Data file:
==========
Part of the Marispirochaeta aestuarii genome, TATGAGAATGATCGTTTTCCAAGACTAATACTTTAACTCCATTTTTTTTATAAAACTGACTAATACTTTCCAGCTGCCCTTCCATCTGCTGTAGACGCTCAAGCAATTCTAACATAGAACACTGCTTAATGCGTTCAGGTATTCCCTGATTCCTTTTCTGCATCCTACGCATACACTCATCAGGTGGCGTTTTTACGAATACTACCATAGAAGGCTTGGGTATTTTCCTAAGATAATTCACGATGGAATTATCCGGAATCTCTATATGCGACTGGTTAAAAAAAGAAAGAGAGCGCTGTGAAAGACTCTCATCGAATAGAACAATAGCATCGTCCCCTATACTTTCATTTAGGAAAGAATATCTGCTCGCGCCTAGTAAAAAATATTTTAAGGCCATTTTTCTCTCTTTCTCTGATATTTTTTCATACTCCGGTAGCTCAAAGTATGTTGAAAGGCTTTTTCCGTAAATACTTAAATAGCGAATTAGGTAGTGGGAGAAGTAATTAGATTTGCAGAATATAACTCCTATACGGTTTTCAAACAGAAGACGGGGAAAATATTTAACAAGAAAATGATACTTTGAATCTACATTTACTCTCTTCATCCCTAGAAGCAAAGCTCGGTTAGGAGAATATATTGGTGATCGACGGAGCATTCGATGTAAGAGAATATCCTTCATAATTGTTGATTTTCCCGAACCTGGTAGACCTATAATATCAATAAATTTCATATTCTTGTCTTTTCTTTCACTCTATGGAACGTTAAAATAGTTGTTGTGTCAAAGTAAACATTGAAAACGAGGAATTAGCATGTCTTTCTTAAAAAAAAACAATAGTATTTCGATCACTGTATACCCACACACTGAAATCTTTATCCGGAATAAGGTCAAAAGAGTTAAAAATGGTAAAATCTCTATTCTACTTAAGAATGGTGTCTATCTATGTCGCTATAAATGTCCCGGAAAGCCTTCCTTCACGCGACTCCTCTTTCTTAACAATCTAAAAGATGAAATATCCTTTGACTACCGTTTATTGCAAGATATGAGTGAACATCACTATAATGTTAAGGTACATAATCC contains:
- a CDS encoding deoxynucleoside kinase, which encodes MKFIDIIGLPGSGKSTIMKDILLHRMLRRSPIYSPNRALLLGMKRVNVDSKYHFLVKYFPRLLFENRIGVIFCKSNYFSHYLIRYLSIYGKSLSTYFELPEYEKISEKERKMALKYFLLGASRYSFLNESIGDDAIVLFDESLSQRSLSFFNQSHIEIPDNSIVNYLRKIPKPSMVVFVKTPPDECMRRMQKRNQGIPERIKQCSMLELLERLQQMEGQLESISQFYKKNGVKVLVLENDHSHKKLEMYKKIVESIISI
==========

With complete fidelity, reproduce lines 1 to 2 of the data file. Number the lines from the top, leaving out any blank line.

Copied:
Part of the Marispirochaeta aestuarii genome, TATGAGAATGATCGTTTTCCAAGACTAATACTTTAACTCCATTTTTTTTATAAAACTGACTAATACTTTCCAGCTGCCCTTCCATCTGCTGTAGACGCTCAAGCAATTCTAACATAGAACACTGCTTAATGCGTTCAGGTATTCCCTGATTCCTTTTCTGCATCCTACGCATACACTCATCAGGTGGCGTTTTTACGAATACTACCATAGAAGGCTTGGGTATTTTCCTAAGATAATTCACGATGGAATTATCCGGAATCTCTATATGCGACTGGTTAAAAAAAGAAAGAGAGCGCTGTGAAAGACTCTCATCGAATAGAACAATAGCATCGTCCCCTATACTTTCATTTAGGAAAGAATATCTGCTCGCGCCTAGTAAAAAATATTTTAAGGCCATTTTTCTCTCTTTCTCTGATATTTTTTCATACTCCGGTAGCTCAAAGTATGTTGAAAGGCTTTTTCCGTAAATACTTAAATAGCGAATTAGGTAGTGGGAGAAGTAATTAGATTTGCAGAATATAACTCCTATACGGTTTTCAAACAGAAGACGGGGAAAATATTTAACAAGAAAATGATACTTTGAATCTACATTTACTCTCTTCATCCCTAGAAGCAAAGCTCGGTTAGGAGAATATATTGGTGATCGACGGAGCATTCGATGTAAGAGAATATCCTTCATAATTGTTGATTTTCCCGAACCTGGTAGACCTATAATATCAATAAATTTCATATTCTTGTCTTTTCTTTCACTCTATGGAACGTTAAAATAGTTGTTGTGTCAAAGTAAACATTGAAAACGAGGAATTAGCATGTCTTTCTTAAAAAAAAACAATAGTATTTCGATCACTGTATACCCACACACTGAAATCTTTATCCGGAATAAGGTCAAAAGAGTTAAAAATGGTAAAATCTCTATTCTACTTAAGAATGGTGTCTATCTATGTCGCTATAAATGTCCCGGAAAGCCTTCCTTCACGCGACTCCTCTTTCTTAACAATCTAAAAGATGAAATATCCTTTGACTACCGTTTATTGCAAGATATGAGTGAACATCACTATAATGTTAAGGTACATAATCC contains:
- a CDS encoding deoxynucleoside kinase, which encodes MKFIDIIGLPGSGKSTIMKDILLHRMLRRSPIYSPNRALLLGMKRVNVDSKYHFLVKYFPRLLFENRIGVIFCKSNYFSHYLIRYLSIYGKSLSTYFELPEYEKISEKERKMALKYFLLGASRYSFLNESIGDDAIVLFDESLSQRSLSFFNQSHIEIPDNSIVNYLRKIPKPSMVVFVKTPPDECMRRMQKRNQGIPERIKQCSMLELLERLQQMEGQLESISQFYKKNGVKVLVLENDHSHKKLEMYKKIVESIISI